Francis Dodd (general)

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For the British artist, see Francis Dodd
Francis T. Dodd
BriggenDodd.jpg
Born (1899-10-05)October 5, 1899
Indiana
Died March 5, 1973(1973-03-05) (aged 73)
Place of burial Fort Sam Houston National Cemetery
Allegiance United States of America
Service/branch United States Army
Rank Brigadier General
Battles/wars World War II
Korean War

Francis Townsend Dodd (October 5, 1899 – 5 March 1973) was a U.S. Army brigadier general held hostage by North Korean POWs during a camp uprising when he was commander of the United Nations-administered prisoner-of-war camps on Koje Island during the Korean War. The incident led to a North Korean propaganda victory after the Army was forced to make embarrassing admissions to secure Dodd's release. Dodd and others involved in the incident subsequently suffered career-ending damage to their reputations.

Early life and West Point career[edit]

Dodd was born in Indiana on October 5, 1899. He graduated from the United States Military Academy in West Point, where he was a four-year varsity letterman in both football and track; as a halfback on the undefeated Army football team, Dodd was a team captain his senior year and caught the winning touchdown pass against Navy in the 1922 Army–Navy Game.

Army service[edit]

During Dodd's career in the Army, he received several U.S. military decorations, including the Bronze Star, Legion of Merit with oak leaf cluster, Army Commendation Medal with oak leaf cluster, Certificate of Achievement, American Defense Service Medal, American Campaign Medal, European-African-Middle Eastern Campaign Medal with three bronze service stars, World War II Victory Medal, Army of Occupation with Germany Clasp, Korean Service Medal with one bronze service star, United Nations Service Medal, and National Defense Service Medal.

Korean War and Koje Island incident[edit]

In 1951, Dodd became deputy chief of staff for General James Van Fleet's Eighth Army, having risen in rank to brigadier general.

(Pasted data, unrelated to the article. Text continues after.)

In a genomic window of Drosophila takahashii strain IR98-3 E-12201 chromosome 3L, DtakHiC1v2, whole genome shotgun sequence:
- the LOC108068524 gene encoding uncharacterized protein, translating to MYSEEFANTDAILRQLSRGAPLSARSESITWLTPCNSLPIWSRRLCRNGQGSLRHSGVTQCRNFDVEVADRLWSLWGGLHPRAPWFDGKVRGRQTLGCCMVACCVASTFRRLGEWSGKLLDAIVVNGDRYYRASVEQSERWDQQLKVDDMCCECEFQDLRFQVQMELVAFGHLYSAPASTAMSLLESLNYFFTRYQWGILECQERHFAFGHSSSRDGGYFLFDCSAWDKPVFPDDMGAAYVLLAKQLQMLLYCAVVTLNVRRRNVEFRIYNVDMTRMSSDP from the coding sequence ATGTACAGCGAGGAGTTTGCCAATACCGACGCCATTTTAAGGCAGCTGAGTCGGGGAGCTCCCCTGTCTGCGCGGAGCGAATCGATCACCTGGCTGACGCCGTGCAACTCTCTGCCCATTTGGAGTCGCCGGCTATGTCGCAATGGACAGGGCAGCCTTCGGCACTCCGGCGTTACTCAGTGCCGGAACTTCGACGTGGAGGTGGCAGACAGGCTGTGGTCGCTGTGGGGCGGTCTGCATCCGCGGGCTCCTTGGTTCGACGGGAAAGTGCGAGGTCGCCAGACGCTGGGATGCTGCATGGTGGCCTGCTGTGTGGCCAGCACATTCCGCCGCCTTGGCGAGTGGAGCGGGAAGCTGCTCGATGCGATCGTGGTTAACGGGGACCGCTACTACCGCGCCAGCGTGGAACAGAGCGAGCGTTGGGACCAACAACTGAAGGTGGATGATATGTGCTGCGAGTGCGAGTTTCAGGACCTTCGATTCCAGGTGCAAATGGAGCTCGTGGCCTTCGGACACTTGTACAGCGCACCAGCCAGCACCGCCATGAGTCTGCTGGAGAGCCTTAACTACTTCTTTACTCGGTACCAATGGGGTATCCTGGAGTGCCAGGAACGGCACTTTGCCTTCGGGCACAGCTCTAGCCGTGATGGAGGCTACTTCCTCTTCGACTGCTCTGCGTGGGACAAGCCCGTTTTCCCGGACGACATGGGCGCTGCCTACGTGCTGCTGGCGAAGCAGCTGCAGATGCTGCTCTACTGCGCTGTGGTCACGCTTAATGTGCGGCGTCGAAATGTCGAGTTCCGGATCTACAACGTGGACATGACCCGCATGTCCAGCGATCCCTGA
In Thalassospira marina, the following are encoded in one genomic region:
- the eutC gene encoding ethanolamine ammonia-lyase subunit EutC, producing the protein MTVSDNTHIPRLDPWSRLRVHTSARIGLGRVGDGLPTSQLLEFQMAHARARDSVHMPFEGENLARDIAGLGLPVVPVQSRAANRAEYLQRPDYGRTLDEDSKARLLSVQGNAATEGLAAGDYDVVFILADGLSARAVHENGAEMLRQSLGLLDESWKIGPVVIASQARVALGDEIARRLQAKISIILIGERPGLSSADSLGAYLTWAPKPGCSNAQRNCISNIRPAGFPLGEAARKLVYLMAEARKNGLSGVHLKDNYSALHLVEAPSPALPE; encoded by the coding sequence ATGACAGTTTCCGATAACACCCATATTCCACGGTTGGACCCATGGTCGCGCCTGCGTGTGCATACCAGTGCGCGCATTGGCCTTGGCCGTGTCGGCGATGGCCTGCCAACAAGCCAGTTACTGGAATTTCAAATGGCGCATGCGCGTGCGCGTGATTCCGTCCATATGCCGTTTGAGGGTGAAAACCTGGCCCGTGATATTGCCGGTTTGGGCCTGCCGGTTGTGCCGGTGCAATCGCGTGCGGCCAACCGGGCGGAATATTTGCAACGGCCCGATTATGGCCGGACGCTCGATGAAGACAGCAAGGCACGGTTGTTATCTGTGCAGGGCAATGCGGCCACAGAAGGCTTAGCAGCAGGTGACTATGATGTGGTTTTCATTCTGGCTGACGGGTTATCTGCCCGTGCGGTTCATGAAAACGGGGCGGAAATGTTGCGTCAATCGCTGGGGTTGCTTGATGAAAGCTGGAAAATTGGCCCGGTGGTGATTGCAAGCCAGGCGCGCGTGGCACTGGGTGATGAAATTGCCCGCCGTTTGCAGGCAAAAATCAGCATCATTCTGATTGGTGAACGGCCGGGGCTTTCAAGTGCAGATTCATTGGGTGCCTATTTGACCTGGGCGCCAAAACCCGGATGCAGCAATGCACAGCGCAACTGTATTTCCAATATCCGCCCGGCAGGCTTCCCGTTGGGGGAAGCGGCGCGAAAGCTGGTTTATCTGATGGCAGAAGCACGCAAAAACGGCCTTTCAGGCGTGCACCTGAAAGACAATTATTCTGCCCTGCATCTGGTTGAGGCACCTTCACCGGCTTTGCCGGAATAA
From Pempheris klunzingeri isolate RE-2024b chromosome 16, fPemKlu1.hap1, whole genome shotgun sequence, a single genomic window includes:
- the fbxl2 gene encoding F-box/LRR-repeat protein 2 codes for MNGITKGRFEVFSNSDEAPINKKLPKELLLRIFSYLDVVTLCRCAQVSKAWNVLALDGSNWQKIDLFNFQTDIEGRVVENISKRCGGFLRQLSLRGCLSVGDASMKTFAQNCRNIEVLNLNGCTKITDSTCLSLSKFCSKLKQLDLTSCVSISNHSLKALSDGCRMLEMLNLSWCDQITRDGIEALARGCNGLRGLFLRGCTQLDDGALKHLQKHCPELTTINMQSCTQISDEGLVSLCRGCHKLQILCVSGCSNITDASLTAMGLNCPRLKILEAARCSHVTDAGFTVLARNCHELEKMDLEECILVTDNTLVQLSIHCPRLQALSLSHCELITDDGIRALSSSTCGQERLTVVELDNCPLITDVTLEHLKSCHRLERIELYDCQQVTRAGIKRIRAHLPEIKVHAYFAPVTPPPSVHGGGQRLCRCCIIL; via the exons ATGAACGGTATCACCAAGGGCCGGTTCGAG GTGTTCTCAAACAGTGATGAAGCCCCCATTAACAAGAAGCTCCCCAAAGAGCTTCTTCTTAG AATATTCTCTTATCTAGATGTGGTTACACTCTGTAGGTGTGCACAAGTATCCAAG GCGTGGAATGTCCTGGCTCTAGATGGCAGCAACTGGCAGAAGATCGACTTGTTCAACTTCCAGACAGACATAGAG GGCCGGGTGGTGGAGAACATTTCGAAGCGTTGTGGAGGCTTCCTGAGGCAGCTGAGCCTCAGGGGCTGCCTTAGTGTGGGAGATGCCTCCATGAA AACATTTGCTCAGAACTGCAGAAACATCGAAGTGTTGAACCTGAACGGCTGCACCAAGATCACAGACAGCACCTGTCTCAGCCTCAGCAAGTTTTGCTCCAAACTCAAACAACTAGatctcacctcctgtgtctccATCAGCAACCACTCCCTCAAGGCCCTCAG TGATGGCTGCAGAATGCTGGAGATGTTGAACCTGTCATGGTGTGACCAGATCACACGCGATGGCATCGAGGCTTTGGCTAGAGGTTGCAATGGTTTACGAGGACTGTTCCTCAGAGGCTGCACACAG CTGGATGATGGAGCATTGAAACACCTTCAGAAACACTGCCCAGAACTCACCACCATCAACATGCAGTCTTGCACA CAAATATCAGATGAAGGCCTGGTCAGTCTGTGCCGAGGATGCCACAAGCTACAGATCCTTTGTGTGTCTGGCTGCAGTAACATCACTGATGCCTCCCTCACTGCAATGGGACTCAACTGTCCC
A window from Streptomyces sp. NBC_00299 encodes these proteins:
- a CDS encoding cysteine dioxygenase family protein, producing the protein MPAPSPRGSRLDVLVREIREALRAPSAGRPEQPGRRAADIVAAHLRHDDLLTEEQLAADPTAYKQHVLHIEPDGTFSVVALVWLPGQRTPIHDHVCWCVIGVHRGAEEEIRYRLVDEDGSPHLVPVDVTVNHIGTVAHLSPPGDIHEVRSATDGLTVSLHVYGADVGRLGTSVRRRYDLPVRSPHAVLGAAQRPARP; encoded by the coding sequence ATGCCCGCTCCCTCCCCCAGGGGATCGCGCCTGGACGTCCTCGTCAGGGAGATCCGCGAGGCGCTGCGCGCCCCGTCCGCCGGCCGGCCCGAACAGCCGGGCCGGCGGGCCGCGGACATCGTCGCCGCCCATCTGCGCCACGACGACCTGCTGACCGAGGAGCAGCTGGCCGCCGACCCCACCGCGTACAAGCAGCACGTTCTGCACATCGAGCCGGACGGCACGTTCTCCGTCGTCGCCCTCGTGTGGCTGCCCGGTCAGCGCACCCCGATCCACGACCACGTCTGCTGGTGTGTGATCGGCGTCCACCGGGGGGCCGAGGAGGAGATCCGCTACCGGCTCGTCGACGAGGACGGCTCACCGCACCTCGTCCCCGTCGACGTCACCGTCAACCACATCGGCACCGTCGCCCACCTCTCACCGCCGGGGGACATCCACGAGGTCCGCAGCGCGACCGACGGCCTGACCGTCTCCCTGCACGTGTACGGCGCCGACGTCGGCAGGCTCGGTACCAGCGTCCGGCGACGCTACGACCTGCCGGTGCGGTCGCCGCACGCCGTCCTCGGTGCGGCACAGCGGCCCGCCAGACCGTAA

In February 1952, Dodd was ordered from Seoul to take command of the prisoner-of-war camp on Geojedo (Koje-Do) island after a U.S. soldier had been killed and 138 POWs wounded when the inmates of Compound 62 attacked an infantry battalion sent to forcibly screen POWs to determine whether they were military prisoners or civilian internees. On May 7, 1952, Dodd visited Compound 76, one of the prison compounds under his command, to listen to complaints aired by the Communist leaders of the camp. While standing near the gate of the compound, he and one of his subordinates were forcibly seized as gate opened to allow a work detail to pass through. The subordinate grabbed hold of a gatepost long enough for the American guards to rescue him, but Dodd was taken into the center of the camp and held hostage.

For the next 78 hours, Dodd was in captivity. By his own admission he was treated well as hurried negotiations went on for his release. General Charles F. Colson was rushed to the island to take command, and he ordered a telephone rigged up to allow communication with Dodd. The chief Communist demand was essentially an admission that UN forces had been responsible for bloodshed in the camps. This demand was granted by Colson and Dodd was eventually freed.

After the Koje Island incident[edit]

General Clark chaired a board to review the incident. Both generals (Dodd and Colson) were criticized for handing a propaganda victory to the Communist side rather than risk a forcible rescue of Dodd. Dodd was relieved of command and reduced in rank to colonel on May 23, 1952. Dodd was not informed of the board's existence, not allowed to appear before the review board, and was precluded from presenting any defense of his actions to the board. When Dodd requested a copy of the board's report, he was informed the material was classified as Top Secret and therefore was not available to him. He was forced to retire the next year.

He died in 1973 in San Antonio, Texas.

Legacy[edit]

General T. M. Watlington made a presentation to the Secretary of the Army in attempt to correct the injustice of how Dodd was treated. General Van Fleet supported the presentation with his letters of praise for Dodd, which included the following statement; "Generally when officers take actions that prove successful, they are often promoted and decorated. In this case, both officers (Dodd and Colson) were pressured and their judgments proved beneficial in the long run. No one, and I repeat, no one, could have done a better job." In January 1977, four years after his death, the Army officially restored Dodd's rank to brigadier general.

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